When purchasing a new set of tires, consumers typically assume they will get a high-quality product that is free from manufacturing or design defects and that will ensure their safety while driving on the road. And in most cases, the tires perform well and do so without leading to accidents.
Unfortunately though, some new tires, because of a defect in manufacturing or design, break down quickly and experience a phenomenon called “tread separation,” which, if it occurs while a motor vehicle is moving at high speeds, can result in catastrophe, possibly even contributing to a rollover accident.
What is tire tread separation and what causes it?
Tire tread separation is an occurrence during which the tread on top of the tire separates from the tire beneath. Naturally, when this occurs it can lead the driver of the vehicle to lose control, often leading to an accident. In fact, an analysis conducted by the National Highway Traffic Safety Administration on data from 2005 to 2007 compiled by the National Motor Vehicle Crash Causation Survey showed that over 26 percent of all tire-related crashes led to rollovers.
Tire tread separation often happens for one of two specific reasons. First, tire tread separation may be a result of a defect in tire manufacturing or design. During the manufacturing process, the tire begins as an uncured core. From there, after a layer of skim stock is applied, a steel belt is secured around the core, as well as a subsequent layer of skim stock. Finally, the tread is then applied around the steel belt, and the tire then undergoes a heat and pressure test.
The problem lies in the fact that steel doesn’t adhere well to rubber, allowing for the tire to separate from the steel belt more easily while driving. To avoid this from happening manufacturers may coat the steel belt with brass, which will adhere better to rubber, although even the brass can break down. Any errors in the manufacturing or design process can only exacerbate this, leading to serious problems.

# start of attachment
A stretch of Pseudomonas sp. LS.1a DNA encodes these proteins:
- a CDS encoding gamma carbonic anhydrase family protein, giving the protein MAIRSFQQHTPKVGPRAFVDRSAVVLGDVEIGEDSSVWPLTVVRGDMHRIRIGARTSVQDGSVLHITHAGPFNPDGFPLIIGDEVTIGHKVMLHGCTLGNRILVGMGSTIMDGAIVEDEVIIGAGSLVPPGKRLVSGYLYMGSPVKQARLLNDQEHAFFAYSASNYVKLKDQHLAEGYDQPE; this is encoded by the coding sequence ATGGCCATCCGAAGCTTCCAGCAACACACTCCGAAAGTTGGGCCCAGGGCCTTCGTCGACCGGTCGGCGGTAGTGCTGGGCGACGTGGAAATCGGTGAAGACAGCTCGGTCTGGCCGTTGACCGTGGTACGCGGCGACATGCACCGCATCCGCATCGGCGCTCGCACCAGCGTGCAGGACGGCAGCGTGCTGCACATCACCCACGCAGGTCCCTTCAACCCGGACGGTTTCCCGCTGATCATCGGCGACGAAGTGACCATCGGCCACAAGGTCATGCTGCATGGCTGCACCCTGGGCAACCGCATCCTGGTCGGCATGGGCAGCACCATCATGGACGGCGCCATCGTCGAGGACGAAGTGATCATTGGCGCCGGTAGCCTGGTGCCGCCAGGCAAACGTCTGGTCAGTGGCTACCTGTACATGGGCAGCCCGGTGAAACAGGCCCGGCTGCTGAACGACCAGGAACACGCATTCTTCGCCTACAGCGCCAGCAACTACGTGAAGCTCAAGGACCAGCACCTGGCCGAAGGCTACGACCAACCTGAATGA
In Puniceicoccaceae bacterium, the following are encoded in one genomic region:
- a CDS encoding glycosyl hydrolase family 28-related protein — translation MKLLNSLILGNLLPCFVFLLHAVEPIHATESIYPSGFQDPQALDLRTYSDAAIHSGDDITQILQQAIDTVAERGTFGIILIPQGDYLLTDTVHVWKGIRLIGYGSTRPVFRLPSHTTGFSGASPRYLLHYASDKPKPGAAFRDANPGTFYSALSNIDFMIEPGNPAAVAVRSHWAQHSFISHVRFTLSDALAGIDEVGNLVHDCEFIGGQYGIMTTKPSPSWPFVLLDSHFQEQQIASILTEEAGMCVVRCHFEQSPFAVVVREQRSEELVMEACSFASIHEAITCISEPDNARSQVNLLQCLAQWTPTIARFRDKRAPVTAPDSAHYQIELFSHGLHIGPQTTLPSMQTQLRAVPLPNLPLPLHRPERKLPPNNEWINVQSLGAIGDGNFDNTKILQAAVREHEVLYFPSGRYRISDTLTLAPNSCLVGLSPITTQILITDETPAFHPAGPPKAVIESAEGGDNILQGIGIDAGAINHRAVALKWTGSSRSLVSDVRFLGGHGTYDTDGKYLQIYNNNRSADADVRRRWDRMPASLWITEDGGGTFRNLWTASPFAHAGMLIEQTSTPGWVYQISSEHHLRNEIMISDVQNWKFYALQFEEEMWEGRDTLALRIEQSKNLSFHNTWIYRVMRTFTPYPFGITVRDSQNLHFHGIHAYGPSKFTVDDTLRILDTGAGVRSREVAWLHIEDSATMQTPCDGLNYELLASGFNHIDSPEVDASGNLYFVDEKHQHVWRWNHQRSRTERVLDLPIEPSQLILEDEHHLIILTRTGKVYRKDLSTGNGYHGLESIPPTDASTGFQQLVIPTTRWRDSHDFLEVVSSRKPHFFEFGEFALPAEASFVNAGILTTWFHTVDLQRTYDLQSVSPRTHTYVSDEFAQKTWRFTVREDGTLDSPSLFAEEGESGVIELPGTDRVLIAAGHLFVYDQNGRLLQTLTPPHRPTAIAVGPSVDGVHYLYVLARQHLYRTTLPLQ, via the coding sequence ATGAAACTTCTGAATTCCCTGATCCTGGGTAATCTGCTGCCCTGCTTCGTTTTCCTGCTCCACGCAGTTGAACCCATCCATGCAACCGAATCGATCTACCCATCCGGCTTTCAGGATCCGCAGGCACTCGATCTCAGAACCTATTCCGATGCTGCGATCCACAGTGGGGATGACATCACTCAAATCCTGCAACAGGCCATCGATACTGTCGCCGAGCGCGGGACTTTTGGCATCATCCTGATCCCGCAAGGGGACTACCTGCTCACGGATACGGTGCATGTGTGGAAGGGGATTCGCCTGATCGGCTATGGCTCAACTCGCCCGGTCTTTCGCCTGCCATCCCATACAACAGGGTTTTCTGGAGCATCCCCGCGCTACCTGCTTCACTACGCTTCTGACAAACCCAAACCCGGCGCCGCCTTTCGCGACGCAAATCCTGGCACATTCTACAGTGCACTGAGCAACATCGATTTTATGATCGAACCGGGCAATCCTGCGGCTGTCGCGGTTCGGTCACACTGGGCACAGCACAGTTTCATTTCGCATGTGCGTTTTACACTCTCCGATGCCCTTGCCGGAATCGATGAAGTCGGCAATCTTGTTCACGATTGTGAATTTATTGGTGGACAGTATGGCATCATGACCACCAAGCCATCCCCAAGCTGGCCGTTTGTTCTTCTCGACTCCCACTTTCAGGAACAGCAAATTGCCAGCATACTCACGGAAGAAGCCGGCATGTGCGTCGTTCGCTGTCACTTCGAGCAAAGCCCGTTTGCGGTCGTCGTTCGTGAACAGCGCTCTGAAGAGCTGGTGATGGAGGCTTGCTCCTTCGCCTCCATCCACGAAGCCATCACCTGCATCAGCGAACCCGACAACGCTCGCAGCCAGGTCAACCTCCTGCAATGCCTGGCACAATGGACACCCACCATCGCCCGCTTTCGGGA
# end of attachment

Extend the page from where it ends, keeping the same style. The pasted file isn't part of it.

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Under-Inflation and Tire Tread Separation
In some cases, if no adhesion problems are present in the tire, the tread separation is instead caused by frequent under-inflation. As pressure is applied on an under-inflated tire, the sidewalls are forced to take a majority of the force. Excessive force applied throughout the sidewalls can lead to the separation of the tread from the rest of the tire, which can contribute to a blowout and a rollover accident. Of course, the underlying cause may be an under-inflated tire, which could be due to a manufacturing or design defect in the tire itself.
Contact an Attorney for Help in Your Case
It is important for drivers to take conscious steps to avoid tire-related accidents and increase the life of their tires. If you have been involved in a tire-related crash from tread separation, don’t hesitate to contact the attorneys at Chalik & Chalik for an initial consultation. We can discuss the specifics of your case and help you file a claim for compensation. Call us for more information at 855-529-0269.
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